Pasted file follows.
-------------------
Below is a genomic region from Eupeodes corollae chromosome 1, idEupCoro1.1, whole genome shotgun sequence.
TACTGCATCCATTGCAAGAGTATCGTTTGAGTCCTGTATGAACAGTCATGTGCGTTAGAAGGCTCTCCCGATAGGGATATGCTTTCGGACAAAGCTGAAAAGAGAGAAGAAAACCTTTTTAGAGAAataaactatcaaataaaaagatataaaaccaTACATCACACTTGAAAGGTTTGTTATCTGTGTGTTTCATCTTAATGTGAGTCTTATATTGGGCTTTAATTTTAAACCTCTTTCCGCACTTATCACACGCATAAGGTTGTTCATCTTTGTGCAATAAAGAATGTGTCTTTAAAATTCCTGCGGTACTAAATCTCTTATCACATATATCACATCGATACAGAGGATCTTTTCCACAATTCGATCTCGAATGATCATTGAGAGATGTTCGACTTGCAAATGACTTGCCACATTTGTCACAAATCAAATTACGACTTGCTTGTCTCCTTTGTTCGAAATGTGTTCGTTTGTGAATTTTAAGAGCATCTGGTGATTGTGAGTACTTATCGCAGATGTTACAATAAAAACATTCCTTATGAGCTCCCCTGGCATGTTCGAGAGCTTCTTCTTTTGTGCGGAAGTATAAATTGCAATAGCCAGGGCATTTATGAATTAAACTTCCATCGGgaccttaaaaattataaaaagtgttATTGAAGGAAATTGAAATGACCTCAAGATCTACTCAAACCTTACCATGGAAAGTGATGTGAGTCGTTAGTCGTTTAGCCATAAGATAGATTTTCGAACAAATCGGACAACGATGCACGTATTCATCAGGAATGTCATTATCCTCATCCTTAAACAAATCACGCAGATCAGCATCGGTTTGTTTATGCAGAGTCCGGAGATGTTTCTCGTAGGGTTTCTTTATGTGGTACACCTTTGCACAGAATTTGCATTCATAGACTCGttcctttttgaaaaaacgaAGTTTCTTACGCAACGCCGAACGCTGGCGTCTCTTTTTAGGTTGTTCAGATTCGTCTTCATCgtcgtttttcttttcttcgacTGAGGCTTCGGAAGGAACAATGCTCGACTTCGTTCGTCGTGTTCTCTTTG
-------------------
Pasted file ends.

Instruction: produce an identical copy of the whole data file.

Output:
Below is a genomic region from Eupeodes corollae chromosome 1, idEupCoro1.1, whole genome shotgun sequence.
TACTGCATCCATTGCAAGAGTATCGTTTGAGTCCTGTATGAACAGTCATGTGCGTTAGAAGGCTCTCCCGATAGGGATATGCTTTCGGACAAAGCTGAAAAGAGAGAAGAAAACCTTTTTAGAGAAataaactatcaaataaaaagatataaaaccaTACATCACACTTGAAAGGTTTGTTATCTGTGTGTTTCATCTTAATGTGAGTCTTATATTGGGCTTTAATTTTAAACCTCTTTCCGCACTTATCACACGCATAAGGTTGTTCATCTTTGTGCAATAAAGAATGTGTCTTTAAAATTCCTGCGGTACTAAATCTCTTATCACATATATCACATCGATACAGAGGATCTTTTCCACAATTCGATCTCGAATGATCATTGAGAGATGTTCGACTTGCAAATGACTTGCCACATTTGTCACAAATCAAATTACGACTTGCTTGTCTCCTTTGTTCGAAATGTGTTCGTTTGTGAATTTTAAGAGCATCTGGTGATTGTGAGTACTTATCGCAGATGTTACAATAAAAACATTCCTTATGAGCTCCCCTGGCATGTTCGAGAGCTTCTTCTTTTGTGCGGAAGTATAAATTGCAATAGCCAGGGCATTTATGAATTAAACTTCCATCGGgaccttaaaaattataaaaagtgttATTGAAGGAAATTGAAATGACCTCAAGATCTACTCAAACCTTACCATGGAAAGTGATGTGAGTCGTTAGTCGTTTAGCCATAAGATAGATTTTCGAACAAATCGGACAACGATGCACGTATTCATCAGGAATGTCATTATCCTCATCCTTAAACAAATCACGCAGATCAGCATCGGTTTGTTTATGCAGAGTCCGGAGATGTTTCTCGTAGGGTTTCTTTATGTGGTACACCTTTGCACAGAATTTGCATTCATAGACTCGttcctttttgaaaaaacgaAGTTTCTTACGCAACGCCGAACGCTGGCGTCTCTTTTTAGGTTGTTCAGATTCGTCTTCATCgtcgtttttcttttcttcgacTGAGGCTTCGGAAGGAACAATGCTCGACTTCGTTCGTCGTGTTCTCTTTG